Fred Neil had been a major figure of the New York folk scene in the early 60s, and inspired many better-known artists. However his recorded output was very sparse. He released no albums at all in the late 60s as he faded into obscurity, retreating to Coconut Grove, Florida (where his one-time musical partner Vince Martin had also gone). His song "Everybody's Talkin'" became a massive hit for Harry Nillson in 1969, whose version won a Grammy after being featured in the film Midnight Cowboy. The song has since become a well-known standard, though most are not aware of its author. By the end of the 60s Neil had pretty much retired.
A final album did come out in 1971, compiled from live recordings and studio outtakes, so he may well have had no involvement with his release. The live half of Other Side Of This Life was recorded years back in New York, with Neil backed by second guitarist Monte Dunn. The studio half featured alternate takes of a few tunes, plus some surprise duets, one with jazz pianist Les McCann and one with country-rock pioneer Gram Parsons (the latter on a cover of William Bell's "You Don't Miss Your Water").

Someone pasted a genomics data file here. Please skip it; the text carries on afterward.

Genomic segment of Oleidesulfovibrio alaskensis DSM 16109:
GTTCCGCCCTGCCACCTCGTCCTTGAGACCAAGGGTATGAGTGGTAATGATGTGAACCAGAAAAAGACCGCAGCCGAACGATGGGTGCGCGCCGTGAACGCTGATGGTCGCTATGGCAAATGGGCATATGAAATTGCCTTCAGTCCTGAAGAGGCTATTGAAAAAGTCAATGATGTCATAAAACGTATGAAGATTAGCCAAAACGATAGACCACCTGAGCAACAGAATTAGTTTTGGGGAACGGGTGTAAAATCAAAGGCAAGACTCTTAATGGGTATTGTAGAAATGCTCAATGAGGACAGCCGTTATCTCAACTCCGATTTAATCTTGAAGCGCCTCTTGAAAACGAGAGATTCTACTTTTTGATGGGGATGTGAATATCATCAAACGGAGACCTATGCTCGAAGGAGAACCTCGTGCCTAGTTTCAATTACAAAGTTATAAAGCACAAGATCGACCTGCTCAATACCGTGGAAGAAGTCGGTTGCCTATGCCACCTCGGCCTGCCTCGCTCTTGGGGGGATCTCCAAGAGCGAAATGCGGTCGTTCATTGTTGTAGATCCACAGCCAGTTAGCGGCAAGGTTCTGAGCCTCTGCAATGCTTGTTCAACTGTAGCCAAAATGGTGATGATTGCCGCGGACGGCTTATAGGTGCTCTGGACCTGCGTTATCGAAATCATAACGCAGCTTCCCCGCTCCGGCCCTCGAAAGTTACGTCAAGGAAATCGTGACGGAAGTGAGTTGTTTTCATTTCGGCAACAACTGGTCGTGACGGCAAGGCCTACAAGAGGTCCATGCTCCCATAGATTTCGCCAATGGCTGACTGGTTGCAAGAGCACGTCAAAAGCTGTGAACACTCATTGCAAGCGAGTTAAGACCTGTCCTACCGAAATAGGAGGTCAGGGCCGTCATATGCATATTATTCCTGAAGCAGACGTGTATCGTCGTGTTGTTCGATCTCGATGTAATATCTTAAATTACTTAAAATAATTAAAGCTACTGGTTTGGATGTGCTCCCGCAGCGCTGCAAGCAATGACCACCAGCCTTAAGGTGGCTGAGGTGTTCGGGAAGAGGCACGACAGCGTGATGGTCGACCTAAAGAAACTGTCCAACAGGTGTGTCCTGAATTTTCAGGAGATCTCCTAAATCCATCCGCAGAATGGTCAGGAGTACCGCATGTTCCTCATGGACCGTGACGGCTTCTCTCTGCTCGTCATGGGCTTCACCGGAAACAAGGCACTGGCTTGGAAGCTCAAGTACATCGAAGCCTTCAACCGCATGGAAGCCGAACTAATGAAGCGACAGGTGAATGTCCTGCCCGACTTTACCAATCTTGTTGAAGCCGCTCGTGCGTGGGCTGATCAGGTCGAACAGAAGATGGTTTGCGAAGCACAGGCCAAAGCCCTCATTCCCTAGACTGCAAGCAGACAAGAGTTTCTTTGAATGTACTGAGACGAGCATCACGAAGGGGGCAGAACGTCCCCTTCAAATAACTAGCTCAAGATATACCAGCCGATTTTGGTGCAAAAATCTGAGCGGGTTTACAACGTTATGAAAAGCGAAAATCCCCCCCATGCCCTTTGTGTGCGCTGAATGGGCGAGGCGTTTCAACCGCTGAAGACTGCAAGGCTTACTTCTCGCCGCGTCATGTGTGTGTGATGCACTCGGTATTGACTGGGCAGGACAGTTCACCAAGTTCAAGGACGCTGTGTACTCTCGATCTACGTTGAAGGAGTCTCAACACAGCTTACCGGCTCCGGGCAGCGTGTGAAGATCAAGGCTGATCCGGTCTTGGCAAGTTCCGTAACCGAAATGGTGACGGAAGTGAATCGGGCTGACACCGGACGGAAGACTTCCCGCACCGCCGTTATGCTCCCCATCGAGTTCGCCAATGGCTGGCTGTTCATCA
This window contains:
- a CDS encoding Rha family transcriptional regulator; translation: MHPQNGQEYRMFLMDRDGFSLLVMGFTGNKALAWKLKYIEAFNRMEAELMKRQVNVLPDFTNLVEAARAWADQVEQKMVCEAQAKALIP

Neil was barely heard of again for the rest of his life. He reportedly returned to the studio in the 70s, but the recordings were never released, and he only occasionally performed in public. He died in 2001.
Sessions (1967) <|
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